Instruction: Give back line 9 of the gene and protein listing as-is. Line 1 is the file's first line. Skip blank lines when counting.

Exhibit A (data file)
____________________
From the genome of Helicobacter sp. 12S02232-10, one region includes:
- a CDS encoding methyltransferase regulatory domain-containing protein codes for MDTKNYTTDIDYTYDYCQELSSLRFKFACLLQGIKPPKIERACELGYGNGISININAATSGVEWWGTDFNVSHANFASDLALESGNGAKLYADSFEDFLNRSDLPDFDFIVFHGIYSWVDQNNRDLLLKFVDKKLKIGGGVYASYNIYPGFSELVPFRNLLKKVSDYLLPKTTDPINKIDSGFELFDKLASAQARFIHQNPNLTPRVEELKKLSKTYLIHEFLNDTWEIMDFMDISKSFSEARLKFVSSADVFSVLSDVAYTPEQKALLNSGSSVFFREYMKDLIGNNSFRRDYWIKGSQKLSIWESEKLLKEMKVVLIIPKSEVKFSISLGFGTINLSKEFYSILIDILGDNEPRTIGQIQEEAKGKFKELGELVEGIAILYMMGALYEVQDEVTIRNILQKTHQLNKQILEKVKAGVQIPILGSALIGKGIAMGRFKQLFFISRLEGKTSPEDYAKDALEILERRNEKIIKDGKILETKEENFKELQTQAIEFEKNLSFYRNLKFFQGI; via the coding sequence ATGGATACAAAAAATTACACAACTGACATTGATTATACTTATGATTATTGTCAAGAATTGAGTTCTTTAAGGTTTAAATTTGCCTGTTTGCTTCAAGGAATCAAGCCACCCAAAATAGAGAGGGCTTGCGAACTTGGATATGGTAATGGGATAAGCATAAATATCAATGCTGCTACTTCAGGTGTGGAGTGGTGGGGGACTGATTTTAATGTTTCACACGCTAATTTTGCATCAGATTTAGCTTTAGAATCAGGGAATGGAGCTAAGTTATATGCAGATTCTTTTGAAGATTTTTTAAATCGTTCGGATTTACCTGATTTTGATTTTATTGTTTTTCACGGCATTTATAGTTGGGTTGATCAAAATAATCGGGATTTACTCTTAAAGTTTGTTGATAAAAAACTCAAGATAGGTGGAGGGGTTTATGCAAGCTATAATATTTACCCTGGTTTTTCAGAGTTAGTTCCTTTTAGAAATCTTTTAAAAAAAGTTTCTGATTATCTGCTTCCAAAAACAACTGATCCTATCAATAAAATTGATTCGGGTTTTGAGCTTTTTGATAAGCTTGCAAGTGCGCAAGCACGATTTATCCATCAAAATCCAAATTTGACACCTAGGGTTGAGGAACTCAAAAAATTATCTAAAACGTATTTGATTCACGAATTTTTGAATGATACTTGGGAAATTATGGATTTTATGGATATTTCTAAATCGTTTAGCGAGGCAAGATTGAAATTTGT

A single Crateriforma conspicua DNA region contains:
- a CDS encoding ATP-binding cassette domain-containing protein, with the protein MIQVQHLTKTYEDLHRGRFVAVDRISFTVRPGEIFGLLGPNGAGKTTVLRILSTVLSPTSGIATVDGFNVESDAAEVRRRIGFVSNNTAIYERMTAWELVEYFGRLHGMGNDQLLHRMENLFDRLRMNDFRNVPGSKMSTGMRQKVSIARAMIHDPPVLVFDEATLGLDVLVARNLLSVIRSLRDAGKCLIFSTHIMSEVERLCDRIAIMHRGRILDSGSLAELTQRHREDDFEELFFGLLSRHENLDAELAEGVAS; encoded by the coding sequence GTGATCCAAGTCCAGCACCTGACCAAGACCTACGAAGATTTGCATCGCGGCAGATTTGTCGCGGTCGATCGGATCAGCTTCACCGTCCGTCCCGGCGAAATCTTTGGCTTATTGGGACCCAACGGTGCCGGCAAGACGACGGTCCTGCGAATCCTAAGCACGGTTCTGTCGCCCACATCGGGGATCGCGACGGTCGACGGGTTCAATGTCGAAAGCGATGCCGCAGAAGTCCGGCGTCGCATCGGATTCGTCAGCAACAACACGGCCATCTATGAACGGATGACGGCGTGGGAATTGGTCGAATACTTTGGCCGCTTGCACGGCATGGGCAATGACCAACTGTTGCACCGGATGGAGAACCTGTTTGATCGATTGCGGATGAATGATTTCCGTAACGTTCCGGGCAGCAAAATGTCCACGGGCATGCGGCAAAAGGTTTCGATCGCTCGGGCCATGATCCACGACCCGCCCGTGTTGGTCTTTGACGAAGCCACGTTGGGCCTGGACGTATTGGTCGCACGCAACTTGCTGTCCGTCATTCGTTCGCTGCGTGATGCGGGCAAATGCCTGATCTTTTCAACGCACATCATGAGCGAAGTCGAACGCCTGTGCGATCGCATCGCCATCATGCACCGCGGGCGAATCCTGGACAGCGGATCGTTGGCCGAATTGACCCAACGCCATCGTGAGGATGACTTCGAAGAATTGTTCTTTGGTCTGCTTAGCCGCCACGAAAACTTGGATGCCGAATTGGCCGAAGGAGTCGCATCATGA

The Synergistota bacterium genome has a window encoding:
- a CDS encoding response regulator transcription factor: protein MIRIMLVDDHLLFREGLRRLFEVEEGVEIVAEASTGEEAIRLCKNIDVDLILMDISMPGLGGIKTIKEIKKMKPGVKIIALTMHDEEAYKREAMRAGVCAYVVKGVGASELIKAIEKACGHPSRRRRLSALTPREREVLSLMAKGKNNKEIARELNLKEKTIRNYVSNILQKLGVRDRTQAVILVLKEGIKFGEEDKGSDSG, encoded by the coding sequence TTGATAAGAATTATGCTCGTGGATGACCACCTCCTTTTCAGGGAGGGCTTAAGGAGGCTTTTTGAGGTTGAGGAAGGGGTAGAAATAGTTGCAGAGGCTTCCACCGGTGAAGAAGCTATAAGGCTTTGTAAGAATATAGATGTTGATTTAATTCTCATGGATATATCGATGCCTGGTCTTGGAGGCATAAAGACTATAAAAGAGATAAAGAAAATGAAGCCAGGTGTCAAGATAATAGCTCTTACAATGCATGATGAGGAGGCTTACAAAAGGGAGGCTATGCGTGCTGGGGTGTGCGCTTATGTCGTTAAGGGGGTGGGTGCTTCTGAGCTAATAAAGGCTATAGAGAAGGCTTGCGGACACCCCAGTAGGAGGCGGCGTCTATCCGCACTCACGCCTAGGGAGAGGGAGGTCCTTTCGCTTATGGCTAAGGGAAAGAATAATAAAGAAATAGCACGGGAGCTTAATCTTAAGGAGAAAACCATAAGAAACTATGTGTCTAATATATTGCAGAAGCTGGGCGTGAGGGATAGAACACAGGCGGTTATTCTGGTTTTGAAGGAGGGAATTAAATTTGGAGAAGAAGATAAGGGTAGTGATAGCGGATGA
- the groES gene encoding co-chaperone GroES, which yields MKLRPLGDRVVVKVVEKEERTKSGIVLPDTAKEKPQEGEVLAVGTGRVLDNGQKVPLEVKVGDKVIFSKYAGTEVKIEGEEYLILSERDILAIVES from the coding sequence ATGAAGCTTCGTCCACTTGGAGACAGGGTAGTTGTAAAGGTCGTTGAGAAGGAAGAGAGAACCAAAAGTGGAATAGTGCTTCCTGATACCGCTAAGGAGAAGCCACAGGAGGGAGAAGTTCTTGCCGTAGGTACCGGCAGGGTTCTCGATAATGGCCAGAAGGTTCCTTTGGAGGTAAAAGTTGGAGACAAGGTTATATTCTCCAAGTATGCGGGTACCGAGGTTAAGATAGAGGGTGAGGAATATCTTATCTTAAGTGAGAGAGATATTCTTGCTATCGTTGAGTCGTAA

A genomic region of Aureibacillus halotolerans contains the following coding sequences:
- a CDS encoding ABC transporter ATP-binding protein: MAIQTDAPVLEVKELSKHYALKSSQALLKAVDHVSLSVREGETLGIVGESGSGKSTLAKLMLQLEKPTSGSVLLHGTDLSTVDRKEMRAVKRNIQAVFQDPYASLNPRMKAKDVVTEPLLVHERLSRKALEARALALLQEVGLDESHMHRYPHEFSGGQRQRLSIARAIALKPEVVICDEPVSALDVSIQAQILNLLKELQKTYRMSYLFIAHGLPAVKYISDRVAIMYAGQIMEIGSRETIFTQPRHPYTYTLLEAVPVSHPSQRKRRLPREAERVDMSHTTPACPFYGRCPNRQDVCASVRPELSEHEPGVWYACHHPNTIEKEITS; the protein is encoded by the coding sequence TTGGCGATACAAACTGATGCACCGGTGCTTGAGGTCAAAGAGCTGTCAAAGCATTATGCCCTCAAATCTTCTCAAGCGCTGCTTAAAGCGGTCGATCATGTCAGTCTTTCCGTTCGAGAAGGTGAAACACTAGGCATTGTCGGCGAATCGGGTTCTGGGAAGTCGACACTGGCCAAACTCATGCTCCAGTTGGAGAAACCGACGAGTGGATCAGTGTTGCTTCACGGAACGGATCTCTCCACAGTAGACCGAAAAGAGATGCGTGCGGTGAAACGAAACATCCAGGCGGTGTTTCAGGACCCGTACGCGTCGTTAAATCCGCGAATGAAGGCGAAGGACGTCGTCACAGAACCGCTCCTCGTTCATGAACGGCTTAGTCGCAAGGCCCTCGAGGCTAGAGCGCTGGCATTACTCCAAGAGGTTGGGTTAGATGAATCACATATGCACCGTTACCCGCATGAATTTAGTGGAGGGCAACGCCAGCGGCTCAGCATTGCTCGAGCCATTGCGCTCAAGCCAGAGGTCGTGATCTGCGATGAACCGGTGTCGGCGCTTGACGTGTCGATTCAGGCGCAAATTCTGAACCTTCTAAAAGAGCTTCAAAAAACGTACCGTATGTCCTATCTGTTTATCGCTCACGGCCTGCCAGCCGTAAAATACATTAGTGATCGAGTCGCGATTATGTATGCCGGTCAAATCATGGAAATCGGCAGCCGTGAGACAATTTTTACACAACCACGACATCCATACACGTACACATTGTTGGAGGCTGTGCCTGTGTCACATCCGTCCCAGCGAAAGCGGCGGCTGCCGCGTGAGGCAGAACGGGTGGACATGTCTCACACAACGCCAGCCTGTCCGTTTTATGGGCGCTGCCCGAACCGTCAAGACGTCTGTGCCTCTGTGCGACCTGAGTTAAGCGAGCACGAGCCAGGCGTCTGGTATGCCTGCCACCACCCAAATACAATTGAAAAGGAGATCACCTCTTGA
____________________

- a CDS encoding ABC transporter ATP-binding protein: MAIQTDAPVLEVKELSKHYALKSSQALLKAVDHVSLSVREGETLGIVGESGSGKSTLAKLMLQLEKPTSGSVLLHGTDLSTVDRKEMRAVKRNIQAVFQDPYASLNPRMKAKDVVTEPLLVHERLSRKALEARALALLQEVGLDESHMHRYPHEFSGGQRQRLSIARAIALKPEVVICDEPVSALDVSIQAQILNLLKELQKTYRMSYLFIAHGLPAVKYISDRVAIMYAGQIMEIGSRETIFTQPRHPYTYTLLEAVPVSHPSQRKRRLPREAERVDMSHTTPACPFYGRCPNRQDVCASVRPELSEHEPGVWYACHHPNTIEKEITS; the protein is encoded by the coding sequence TTGGCGATACAAACTGATGCACCGGTGCTTGAGGTCAAAGAGCTGTCAAAGCATTATGCCCTCAAATCTTCTCAAGCGCTGCTTAAAGCGGTCGATCATGTCAGTCTTTCCGTTCGAGAAGGTGAAACACTAGGCATTGTCGGCGAATCGGGTTCTGGGAAGTCGACACTGGCCAAACTCATGCTCCAGTTGGAGAAACCGACGAGTGGATCAGTGTTGCTTCACGGAACGGATCTCTCCACAGTAGACCGAAAAGAGATGCGTGCGGTGAAACGAAACATCCAGGCGGTGTTTCAGGACCCGTACGCGTCGTTAAATCCGCGAATGAAGGCGAAGGACGTCGTCACAGAACCGCTCCTCGTTCATGAACGGCTTAGTCGCAAGGCCCTCGAGGCTAGAGCGCTGGCATTACTCCAAGAGGTTGGGTTAGATGAATCACATATGCACCGTTACCCGCATGAATTTAGTGGAGGGCAACGCCAGCGGCTCAGCATTGCTCGAGCCATTGCGCTCAAGCCAGAGGTCGTGATCTGCGATGAACCGGTGTCGGCGCTTGACGTGTCGATTCAGGCGCAAATTCTGAACCTTCTAAAAGAGCTTCAAAAAACGTACCGTATGTCCTATCTGTTTATCGCTCACGGCCTGCCAGCCGTAAAATACATTAGTGATCGAGTCGCGATTATGTATGCCGGTCAAATCATGGAAATCGGCAGCCGTGAGACAATTTTTACACAACCACGACATCCATACACGTACACATTGTTGGAGGCTGTGCCTGTGTCACATCCGTCCCAGCGAAAGCGGCGGCTGCCGCGTGAGGCAGAACGGGTGGACATGTCTCACACAACGCCAGCCTGTCCGTTTTATGGGCGCTGCCCGAACCGTCAAGACGTCTGTGCCTCTGTGCGACCTGAGTTAAGCGAGCACGAGCCAGGCGTCTGGTATGCCTGCCACCACCCAAATACAATTGAAAAGGAGATCACCTCTTGA